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United States v. Mendez

United States District Court, N.D. Illinois, Eastern Division

June 6, 2019

UNITED STATES OF AMERICA, Plaintiff,
v.
JOHNNY MENDEZ, Defendant.

          MEMORANDUM OPINION AND ORDER

          John Z. Lee, United States District Judge

         Defendant Johnny Mendez has filed a motion to vacate, set aside, or correct his sentence under 28 U.S.C. § 2255. For the reasons stated herein, Mendez's motion [1] is denied. His motion for discovery [4] is also denied.

         Background

         Mendez was arrested on December 12, 2012. See Order of 12/13/12, No. 12-CR-00969, ECF No. 15. On December 26, 2012, the Government was granted a 45-day extension of time to seek the return of an indictment against Mendez and his codefendants. See Order of 12/26/12, No. 12-CR-00969, ECF No. 29. Subsequently, Mendez was charged with multiple offenses relating to the distribution of large quantities of cocaine and heroin, as well as a firearms offense, on February 21, 2013. See Indictment, No. 12-CR-00969, ECF No. 33. The charges were the culmination of an “extensive investigation” focusing on members of the Spanish Cobra street gang. Mem. Op. & Order at 1, No. 12-CR-00969, ECF No. 255.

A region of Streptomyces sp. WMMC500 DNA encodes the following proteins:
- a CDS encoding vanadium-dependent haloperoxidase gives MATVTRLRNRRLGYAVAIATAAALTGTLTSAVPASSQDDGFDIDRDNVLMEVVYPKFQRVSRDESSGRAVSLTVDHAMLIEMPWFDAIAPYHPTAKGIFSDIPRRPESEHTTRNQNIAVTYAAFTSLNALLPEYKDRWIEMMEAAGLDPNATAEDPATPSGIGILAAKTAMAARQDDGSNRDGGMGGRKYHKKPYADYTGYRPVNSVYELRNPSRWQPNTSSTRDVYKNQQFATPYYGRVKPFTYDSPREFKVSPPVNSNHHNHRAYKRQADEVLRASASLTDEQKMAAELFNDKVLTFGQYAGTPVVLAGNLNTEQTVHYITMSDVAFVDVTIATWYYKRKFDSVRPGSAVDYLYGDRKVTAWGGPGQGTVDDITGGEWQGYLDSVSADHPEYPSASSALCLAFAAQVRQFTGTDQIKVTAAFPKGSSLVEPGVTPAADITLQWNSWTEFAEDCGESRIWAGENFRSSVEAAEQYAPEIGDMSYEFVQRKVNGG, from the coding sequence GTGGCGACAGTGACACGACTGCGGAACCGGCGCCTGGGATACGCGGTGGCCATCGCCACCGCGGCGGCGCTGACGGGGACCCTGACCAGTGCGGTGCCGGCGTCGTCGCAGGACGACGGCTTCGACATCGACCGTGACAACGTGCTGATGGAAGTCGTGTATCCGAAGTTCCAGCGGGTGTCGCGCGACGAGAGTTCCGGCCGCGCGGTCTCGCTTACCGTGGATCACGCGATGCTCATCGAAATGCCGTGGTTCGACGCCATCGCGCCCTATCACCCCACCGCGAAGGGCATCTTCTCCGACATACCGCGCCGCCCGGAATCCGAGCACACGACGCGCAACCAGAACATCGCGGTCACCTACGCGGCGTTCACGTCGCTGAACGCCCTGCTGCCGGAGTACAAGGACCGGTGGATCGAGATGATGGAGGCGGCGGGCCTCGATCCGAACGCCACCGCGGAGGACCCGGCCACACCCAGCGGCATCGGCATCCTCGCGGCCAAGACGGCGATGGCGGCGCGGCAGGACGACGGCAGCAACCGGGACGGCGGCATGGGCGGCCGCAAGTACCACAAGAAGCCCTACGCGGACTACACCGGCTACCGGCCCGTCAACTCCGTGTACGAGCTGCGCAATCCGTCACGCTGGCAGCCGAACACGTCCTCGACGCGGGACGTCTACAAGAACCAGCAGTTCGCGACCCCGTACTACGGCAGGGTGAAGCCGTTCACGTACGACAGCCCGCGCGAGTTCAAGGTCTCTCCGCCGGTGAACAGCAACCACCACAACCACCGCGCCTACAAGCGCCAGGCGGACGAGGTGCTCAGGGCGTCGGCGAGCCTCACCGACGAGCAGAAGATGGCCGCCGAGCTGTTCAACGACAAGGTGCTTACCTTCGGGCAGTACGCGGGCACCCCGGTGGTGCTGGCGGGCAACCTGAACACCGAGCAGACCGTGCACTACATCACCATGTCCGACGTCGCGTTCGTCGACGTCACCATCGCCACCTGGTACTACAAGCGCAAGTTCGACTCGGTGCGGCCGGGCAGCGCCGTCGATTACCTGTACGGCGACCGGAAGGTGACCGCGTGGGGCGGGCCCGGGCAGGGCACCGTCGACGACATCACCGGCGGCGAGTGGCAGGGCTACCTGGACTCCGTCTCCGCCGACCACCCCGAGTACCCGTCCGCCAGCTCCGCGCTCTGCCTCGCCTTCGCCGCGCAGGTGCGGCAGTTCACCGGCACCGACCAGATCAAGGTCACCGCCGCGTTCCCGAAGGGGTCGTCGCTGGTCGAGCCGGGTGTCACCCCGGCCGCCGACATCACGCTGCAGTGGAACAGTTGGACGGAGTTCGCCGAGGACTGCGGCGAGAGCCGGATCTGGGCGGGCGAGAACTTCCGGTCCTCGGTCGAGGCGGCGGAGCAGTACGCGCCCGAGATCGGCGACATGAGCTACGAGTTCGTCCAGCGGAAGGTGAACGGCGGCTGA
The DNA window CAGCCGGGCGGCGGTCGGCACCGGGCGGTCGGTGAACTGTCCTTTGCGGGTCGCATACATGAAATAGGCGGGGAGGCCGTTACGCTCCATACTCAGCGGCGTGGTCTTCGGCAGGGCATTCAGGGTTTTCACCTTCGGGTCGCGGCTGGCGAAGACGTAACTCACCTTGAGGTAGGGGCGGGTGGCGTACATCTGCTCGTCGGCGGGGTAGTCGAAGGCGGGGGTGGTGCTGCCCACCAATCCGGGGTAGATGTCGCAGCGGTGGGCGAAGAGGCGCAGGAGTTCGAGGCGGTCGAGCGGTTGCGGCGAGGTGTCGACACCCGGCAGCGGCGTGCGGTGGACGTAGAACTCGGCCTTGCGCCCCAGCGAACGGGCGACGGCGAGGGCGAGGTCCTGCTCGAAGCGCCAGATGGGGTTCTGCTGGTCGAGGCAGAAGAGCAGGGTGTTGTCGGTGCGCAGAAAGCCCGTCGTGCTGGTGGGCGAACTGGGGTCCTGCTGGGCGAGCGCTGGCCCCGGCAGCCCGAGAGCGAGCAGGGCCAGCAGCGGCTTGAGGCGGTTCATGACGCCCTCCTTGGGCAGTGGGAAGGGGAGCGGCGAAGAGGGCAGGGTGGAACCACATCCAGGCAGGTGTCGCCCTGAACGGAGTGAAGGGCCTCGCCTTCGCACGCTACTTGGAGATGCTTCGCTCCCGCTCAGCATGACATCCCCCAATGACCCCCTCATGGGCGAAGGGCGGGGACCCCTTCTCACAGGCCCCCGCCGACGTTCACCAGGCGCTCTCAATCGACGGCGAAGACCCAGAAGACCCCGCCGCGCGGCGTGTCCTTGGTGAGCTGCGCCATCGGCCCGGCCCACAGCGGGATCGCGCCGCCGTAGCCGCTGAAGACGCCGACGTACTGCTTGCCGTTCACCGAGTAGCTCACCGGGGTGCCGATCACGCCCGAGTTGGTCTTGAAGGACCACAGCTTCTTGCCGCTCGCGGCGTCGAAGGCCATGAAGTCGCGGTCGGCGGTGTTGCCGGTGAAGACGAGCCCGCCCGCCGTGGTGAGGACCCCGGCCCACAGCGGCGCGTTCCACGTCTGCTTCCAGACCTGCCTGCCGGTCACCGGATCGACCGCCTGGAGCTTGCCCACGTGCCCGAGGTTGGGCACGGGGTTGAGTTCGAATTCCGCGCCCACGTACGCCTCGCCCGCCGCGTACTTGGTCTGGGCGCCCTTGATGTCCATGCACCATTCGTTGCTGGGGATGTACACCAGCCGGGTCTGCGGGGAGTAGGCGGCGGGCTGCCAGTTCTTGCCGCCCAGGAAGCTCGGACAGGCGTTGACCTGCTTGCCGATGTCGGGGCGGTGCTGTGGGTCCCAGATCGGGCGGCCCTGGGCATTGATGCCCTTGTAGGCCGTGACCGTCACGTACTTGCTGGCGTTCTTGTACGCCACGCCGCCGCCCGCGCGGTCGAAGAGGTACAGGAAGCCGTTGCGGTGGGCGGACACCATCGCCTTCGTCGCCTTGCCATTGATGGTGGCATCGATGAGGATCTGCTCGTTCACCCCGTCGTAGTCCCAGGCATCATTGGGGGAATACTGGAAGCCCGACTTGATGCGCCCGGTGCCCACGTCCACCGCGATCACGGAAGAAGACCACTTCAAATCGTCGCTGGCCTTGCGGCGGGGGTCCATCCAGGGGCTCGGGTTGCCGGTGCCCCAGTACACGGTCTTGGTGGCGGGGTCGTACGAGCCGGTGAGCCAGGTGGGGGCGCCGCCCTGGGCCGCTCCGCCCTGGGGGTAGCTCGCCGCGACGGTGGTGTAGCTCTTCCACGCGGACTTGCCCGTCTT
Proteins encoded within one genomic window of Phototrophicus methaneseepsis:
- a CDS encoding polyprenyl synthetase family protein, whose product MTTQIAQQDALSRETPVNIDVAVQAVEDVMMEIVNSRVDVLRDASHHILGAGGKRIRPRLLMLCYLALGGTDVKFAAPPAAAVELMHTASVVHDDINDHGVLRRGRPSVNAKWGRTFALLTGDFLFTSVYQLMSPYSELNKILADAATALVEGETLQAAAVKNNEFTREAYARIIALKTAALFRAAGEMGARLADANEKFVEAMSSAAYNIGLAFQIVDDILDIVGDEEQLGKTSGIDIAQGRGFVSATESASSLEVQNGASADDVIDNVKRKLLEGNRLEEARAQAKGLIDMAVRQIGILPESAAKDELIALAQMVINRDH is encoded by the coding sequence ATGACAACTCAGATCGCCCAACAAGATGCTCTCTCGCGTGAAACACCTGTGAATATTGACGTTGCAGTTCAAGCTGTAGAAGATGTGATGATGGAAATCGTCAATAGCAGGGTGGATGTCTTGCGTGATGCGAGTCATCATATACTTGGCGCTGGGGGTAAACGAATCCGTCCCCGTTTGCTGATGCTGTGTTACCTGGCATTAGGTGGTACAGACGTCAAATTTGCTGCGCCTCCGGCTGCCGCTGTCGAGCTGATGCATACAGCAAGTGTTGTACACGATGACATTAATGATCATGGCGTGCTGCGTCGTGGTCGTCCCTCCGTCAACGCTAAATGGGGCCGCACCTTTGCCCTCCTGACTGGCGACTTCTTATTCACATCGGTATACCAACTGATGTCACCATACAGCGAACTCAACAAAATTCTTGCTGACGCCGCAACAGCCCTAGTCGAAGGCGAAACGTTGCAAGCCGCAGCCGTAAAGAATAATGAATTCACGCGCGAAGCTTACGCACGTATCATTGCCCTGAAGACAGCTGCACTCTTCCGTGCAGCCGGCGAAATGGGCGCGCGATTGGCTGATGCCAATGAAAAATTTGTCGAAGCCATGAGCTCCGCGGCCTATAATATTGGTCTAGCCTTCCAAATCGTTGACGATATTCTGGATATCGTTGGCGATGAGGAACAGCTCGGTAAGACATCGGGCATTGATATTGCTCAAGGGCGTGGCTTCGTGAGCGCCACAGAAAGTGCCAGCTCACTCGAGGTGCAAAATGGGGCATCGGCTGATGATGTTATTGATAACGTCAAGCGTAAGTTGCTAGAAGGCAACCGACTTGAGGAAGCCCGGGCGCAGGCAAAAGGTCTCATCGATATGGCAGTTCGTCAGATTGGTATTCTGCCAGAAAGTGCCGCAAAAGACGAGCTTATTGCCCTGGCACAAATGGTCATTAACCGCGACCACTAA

On October 3, 2013, Mendez filed motions to suppress certain evidence, including all evidence seized from his residence on November 30, 2012; statements he made on that date; and evidence obtained from wiretaps conducted during the investigation. See Mots. to Suppress, No. 12-CR-00969, ECF Nos. 164, 165, 169. The Court held a hearing on certain aspects of these motions in June 2014. See Orders, No. 12-CR-00969, ECF Nos. 239, 240, 241, 243.

         Several law enforcement officers testified at the hearing as to what occurred when they arrived at Mendez's residence on November 30, 2012. In its order denying the motions to suppress, the Court summarized the hearing testimony as follows:

When Officer Harris knocked on the door of the Mendez residence and announced his presence, he saw Mendez look out through the front window. Officer Harris told Mendez that officers needed to talk to him, but Mendez responded to the effect of “[f]*** that” and ran away from the window. Officer Wagner approached the side door of the Mendez residence and observed Mendez attempting to flee out of the side door. When Mendez encountered Officer Wagner, he ran back inside the house. Mendez then attempted to escape the house through a window but was met by Officer Wagner and again retreated into the house. Mendez was then observed in the attic of the house, after which the officers lost sight of him for a minute.

Mem. Op. & Order at 9 (citations omitted).